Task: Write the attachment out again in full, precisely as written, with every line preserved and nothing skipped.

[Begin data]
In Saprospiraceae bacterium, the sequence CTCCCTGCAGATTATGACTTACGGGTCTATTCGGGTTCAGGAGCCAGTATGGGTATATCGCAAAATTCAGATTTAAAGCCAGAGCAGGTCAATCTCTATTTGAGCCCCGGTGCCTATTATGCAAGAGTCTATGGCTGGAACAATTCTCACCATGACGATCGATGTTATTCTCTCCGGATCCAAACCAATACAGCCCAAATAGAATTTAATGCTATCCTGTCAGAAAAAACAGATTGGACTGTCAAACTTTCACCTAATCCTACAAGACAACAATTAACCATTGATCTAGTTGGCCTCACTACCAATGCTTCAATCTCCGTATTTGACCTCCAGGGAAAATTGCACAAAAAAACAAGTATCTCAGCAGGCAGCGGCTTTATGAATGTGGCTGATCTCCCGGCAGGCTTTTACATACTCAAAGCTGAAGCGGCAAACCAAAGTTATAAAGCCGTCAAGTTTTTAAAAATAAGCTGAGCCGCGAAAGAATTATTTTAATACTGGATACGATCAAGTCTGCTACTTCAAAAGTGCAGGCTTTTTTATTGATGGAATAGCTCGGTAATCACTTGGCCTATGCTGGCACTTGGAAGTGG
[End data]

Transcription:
In Saprospiraceae bacterium, the sequence CTCCCTGCAGATTATGACTTACGGGTCTATTCGGGTTCAGGAGCCAGTATGGGTATATCGCAAAATTCAGATTTAAAGCCAGAGCAGGTCAATCTCTATTTGAGCCCCGGTGCCTATTATGCAAGAGTCTATGGCTGGAACAATTCTCACCATGACGATCGATGTTATTCTCTCCGGATCCAAACCAATACAGCCCAAATAGAATTTAATGCTATCCTGTCAGAAAAAACAGATTGGACTGTCAAACTTTCACCTAATCCTACAAGACAACAATTAACCATTGATCTAGTTGGCCTCACTACCAATGCTTCAATCTCCGTATTTGACCTCCAGGGAAAATTGCACAAAAAAACAAGTATCTCAGCAGGCAGCGGCTTTATGAATGTGGCTGATCTCCCGGCAGGCTTTTACATACTCAAAGCTGAAGCGGCAAACCAAAGTTATAAAGCCGTCAAGTTTTTAAAAATAAGCTGAGCCGCGAAAGAATTATTTTAATACTGGATACGATCAAGTCTGCTACTTCAAAAGTGCAGGCTTTTTTATTGATGGAATAGCTCGGTAATCACTTGGCCTATGCTGGCACTTGGAAGTGG